Since that isn’t the system today, it is all assumption that Hamilton would be in that position…. For last 10 years, there’s been more than one driver in that situation.


I’ve had a revelation – brilliant!

We should further lower the use of fuel to 50 KG per race. The winner will be the guy that can drive the whole race distance on 50 KG’s of fuel, which will obviously mean driving very, very slowly.

Now, there may be cases where car a will run out of fuel in say, Turn 4. Another car will dry up in Turn 6. Some cars will barely make it to the finish line. We’ll root for them, “common, go, go, go; just a few more meters”. Yes, he’s done it, what a brilliant drive. What a great show. In the end, all drivers will walk to the pit lane post race finish together like those brave guys from Expendables.

Now, that’s a show – the pinnacle of shows. 🙂

P.S. Maybe after the cars dry up, the drivers can run to the start finish. That will be another race in an existing race – F1 biathlon – brilliant! 🙂 🙂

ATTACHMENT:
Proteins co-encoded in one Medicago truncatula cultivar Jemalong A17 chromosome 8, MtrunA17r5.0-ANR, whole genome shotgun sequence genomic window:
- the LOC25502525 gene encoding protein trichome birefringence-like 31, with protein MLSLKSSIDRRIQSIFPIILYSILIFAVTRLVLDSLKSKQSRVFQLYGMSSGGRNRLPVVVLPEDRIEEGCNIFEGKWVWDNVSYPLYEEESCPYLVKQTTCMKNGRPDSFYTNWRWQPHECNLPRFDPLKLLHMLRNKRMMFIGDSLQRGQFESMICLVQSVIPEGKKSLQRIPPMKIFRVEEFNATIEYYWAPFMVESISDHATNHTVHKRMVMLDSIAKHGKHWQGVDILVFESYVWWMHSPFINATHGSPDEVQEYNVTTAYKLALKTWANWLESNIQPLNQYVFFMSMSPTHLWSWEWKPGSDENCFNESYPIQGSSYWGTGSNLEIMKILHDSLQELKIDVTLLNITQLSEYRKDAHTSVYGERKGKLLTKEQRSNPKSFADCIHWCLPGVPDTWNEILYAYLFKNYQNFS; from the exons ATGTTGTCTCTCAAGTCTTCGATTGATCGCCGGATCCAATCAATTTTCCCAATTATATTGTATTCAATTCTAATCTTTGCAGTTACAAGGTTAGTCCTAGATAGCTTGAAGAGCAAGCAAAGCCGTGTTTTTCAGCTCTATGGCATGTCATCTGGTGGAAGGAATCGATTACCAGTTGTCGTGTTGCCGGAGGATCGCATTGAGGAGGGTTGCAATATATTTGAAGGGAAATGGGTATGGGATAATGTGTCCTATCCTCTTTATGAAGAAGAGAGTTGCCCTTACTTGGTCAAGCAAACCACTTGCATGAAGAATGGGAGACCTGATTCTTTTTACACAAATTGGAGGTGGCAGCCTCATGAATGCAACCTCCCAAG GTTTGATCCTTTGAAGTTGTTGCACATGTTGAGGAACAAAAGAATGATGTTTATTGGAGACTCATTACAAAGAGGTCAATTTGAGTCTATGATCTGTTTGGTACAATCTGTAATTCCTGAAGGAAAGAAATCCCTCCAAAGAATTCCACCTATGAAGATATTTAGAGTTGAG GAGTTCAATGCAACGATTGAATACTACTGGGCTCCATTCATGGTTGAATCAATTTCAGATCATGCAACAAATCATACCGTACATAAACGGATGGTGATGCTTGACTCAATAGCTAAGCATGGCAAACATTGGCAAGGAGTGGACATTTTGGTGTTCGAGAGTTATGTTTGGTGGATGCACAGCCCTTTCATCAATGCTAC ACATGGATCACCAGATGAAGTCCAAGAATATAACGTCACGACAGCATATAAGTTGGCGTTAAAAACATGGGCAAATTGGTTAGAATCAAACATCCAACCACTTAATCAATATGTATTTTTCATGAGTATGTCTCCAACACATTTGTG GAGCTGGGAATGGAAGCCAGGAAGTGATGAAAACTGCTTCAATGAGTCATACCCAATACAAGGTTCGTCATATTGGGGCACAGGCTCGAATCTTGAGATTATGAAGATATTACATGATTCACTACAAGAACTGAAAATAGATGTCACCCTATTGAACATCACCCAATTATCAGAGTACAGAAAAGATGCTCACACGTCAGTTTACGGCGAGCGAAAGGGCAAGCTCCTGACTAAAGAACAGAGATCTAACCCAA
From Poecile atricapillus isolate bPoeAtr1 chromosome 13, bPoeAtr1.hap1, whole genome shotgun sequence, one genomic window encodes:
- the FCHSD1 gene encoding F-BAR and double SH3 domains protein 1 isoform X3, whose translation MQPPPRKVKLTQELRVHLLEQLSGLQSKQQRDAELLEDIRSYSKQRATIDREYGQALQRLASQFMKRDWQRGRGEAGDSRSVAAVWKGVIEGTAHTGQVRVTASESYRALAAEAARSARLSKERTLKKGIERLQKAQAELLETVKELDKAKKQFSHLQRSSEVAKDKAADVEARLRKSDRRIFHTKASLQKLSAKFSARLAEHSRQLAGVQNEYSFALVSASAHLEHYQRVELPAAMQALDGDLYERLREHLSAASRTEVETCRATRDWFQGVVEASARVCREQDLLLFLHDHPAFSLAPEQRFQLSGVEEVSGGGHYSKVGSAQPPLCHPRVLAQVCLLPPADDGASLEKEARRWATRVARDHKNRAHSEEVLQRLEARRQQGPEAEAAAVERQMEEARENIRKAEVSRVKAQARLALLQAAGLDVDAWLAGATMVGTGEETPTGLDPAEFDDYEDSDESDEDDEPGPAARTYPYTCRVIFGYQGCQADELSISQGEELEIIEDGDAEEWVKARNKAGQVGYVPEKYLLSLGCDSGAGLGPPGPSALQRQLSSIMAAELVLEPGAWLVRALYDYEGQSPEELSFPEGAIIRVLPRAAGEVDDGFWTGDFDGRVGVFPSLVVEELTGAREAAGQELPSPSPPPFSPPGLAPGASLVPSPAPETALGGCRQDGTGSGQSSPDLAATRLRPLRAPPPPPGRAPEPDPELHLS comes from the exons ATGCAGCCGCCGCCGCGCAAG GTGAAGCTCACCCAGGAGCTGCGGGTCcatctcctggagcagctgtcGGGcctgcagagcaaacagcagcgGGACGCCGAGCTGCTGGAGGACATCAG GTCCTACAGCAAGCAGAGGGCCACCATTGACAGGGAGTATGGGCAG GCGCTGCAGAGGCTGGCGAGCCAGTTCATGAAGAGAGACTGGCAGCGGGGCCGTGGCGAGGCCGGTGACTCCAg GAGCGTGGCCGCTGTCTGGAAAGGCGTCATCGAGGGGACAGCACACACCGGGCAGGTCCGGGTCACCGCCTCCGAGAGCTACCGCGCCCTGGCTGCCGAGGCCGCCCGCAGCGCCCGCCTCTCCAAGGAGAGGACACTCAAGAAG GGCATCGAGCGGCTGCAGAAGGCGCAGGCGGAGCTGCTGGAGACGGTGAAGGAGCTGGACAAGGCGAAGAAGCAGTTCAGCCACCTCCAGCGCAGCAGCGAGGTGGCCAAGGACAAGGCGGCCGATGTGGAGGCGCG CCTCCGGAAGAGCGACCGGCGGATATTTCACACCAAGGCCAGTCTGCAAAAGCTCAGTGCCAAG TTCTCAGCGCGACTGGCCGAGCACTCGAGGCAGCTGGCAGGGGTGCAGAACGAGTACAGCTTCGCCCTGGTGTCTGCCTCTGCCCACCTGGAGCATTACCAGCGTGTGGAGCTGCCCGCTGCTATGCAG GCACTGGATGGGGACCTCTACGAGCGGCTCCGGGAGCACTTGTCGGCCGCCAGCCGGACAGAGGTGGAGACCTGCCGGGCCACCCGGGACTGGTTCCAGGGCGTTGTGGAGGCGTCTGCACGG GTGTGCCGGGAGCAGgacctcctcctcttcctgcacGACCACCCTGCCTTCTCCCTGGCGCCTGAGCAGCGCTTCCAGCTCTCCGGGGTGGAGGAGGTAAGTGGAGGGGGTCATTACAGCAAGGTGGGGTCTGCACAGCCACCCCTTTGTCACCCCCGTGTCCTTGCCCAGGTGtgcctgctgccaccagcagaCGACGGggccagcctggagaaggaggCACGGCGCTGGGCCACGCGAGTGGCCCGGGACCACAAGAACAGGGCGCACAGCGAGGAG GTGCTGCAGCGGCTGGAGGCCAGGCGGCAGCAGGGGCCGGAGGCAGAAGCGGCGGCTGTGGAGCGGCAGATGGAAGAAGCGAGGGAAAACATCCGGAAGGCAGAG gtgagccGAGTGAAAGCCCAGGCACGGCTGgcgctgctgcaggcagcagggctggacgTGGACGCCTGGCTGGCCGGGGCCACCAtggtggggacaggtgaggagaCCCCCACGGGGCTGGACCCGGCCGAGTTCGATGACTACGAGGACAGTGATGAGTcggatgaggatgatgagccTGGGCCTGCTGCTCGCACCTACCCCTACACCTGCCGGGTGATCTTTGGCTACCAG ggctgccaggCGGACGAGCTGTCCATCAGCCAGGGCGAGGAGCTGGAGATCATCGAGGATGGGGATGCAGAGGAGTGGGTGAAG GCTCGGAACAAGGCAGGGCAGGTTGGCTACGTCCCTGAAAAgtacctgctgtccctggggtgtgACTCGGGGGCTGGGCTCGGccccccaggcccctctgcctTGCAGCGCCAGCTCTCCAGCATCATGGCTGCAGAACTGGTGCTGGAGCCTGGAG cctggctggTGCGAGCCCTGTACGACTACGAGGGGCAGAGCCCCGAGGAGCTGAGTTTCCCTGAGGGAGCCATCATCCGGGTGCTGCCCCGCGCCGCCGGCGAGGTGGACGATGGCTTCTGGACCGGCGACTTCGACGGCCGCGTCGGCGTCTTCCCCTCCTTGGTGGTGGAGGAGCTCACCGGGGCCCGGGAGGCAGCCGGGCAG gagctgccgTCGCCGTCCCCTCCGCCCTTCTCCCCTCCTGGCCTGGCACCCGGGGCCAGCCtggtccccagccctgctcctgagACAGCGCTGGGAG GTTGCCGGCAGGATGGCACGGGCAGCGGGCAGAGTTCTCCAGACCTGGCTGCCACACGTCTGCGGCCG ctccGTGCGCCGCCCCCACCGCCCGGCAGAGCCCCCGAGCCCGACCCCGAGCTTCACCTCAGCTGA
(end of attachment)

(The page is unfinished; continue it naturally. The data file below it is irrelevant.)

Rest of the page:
Let it go. Put things in to perspective ( the most thermally efficient gasoline powertrains ever produced, with a claimed thermal efficiency of greater than 40% ) – previous were 29% and they still look very fast racing cars – quit a pinnacle to me.


Well if you are actively saving fuel instead of going about your business as usual, that doesn’t actually mean “efficient” does it? It just shows the driver’s and the car’s ability to run with less fuel at lower settings which is not something we care to watch in a racing series….


Cue Ferraris challenging in the race but going out with engine failure. Then a reliability fix=20+hp. Really though, I hope there is a strong challenge from the boys in red this weekend.